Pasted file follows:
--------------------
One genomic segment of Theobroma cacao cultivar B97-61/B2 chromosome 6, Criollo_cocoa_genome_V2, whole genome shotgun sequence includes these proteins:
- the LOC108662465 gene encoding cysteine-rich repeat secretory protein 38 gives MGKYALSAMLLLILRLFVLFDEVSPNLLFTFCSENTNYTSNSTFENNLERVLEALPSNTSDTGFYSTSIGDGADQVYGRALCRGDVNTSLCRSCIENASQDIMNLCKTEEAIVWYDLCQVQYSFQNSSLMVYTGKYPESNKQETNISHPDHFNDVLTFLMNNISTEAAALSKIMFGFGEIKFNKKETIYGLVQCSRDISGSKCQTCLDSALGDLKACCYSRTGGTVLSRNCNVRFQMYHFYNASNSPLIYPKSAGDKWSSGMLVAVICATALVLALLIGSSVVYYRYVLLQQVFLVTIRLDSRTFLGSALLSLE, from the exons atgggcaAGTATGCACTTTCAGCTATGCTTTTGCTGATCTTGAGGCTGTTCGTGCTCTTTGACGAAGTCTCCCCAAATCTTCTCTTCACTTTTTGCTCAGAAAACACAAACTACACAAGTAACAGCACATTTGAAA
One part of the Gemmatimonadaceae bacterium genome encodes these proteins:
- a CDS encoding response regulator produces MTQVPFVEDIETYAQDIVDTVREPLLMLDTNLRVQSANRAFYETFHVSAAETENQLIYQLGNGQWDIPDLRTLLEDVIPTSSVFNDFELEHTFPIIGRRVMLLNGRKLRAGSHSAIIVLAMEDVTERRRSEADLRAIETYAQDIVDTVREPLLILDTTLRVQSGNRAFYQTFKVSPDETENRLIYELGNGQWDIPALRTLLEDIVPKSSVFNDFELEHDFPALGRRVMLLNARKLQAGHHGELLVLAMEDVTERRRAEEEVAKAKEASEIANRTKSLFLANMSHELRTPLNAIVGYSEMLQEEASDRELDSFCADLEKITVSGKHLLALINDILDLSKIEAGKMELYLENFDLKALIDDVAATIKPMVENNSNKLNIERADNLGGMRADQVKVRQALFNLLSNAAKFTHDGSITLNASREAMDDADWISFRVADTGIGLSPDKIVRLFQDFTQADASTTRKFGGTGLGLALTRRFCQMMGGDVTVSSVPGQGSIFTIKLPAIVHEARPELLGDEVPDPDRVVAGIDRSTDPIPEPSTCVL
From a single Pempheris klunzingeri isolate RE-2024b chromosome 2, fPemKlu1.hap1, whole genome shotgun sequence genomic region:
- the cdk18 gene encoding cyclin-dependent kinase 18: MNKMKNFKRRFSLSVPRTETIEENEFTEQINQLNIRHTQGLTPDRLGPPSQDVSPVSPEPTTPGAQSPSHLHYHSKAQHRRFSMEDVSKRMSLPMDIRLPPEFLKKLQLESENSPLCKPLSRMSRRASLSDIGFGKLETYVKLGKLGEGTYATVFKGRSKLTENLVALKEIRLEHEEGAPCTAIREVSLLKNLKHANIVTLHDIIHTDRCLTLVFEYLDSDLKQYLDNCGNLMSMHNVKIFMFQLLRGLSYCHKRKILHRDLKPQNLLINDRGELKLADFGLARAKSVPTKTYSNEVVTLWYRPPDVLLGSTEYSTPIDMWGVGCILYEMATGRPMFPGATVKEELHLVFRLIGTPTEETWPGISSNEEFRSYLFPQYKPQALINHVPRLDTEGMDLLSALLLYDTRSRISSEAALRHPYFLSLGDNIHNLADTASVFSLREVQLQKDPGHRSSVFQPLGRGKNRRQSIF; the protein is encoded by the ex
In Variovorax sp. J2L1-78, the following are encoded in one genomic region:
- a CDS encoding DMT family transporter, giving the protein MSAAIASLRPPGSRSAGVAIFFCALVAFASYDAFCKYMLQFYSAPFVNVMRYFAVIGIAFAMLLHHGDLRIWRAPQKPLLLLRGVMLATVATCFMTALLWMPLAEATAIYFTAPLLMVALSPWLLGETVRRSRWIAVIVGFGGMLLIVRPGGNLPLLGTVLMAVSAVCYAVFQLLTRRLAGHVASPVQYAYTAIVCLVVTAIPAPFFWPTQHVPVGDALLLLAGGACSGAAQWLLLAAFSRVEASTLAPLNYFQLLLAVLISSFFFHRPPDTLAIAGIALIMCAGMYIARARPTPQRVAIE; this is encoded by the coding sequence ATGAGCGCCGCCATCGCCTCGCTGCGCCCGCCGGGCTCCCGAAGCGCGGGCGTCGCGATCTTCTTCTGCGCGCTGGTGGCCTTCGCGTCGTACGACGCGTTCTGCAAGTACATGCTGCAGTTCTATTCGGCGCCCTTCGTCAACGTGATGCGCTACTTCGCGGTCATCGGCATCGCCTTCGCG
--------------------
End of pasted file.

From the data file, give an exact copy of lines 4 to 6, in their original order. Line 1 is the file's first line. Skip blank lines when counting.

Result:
- a CDS encoding response regulator produces MTQVPFVEDIETYAQDIVDTVREPLLMLDTNLRVQSANRAFYETFHVSAAETENQLIYQLGNGQWDIPDLRTLLEDVIPTSSVFNDFELEHTFPIIGRRVMLLNGRKLRAGSHSAIIVLAMEDVTERRRSEADLRAIETYAQDIVDTVREPLLILDTTLRVQSGNRAFYQTFKVSPDETENRLIYELGNGQWDIPALRTLLEDIVPKSSVFNDFELEHDFPALGRRVMLLNARKLQAGHHGELLVLAMEDVTERRRAEEEVAKAKEASEIANRTKSLFLANMSHELRTPLNAIVGYSEMLQEEASDRELDSFCADLEKITVSGKHLLALINDILDLSKIEAGKMELYLENFDLKALIDDVAATIKPMVENNSNKLNIERADNLGGMRADQVKVRQALFNLLSNAAKFTHDGSITLNASREAMDDADWISFRVADTGIGLSPDKIVRLFQDFTQADASTTRKFGGTGLGLALTRRFCQMMGGDVTVSSVPGQGSIFTIKLPAIVHEARPELLGDEVPDPDRVVAGIDRSTDPIPEPSTCVL
From a single Pempheris klunzingeri isolate RE-2024b chromosome 2, fPemKlu1.hap1, whole genome shotgun sequence genomic region:
- the cdk18 gene encoding cyclin-dependent kinase 18: MNKMKNFKRRFSLSVPRTETIEENEFTEQINQLNIRHTQGLTPDRLGPPSQDVSPVSPEPTTPGAQSPSHLHYHSKAQHRRFSMEDVSKRMSLPMDIRLPPEFLKKLQLESENSPLCKPLSRMSRRASLSDIGFGKLETYVKLGKLGEGTYATVFKGRSKLTENLVALKEIRLEHEEGAPCTAIREVSLLKNLKHANIVTLHDIIHTDRCLTLVFEYLDSDLKQYLDNCGNLMSMHNVKIFMFQLLRGLSYCHKRKILHRDLKPQNLLINDRGELKLADFGLARAKSVPTKTYSNEVVTLWYRPPDVLLGSTEYSTPIDMWGVGCILYEMATGRPMFPGATVKEELHLVFRLIGTPTEETWPGISSNEEFRSYLFPQYKPQALINHVPRLDTEGMDLLSALLLYDTRSRISSEAALRHPYFLSLGDNIHNLADTASVFSLREVQLQKDPGHRSSVFQPLGRGKNRRQSIF; the protein is encoded by the ex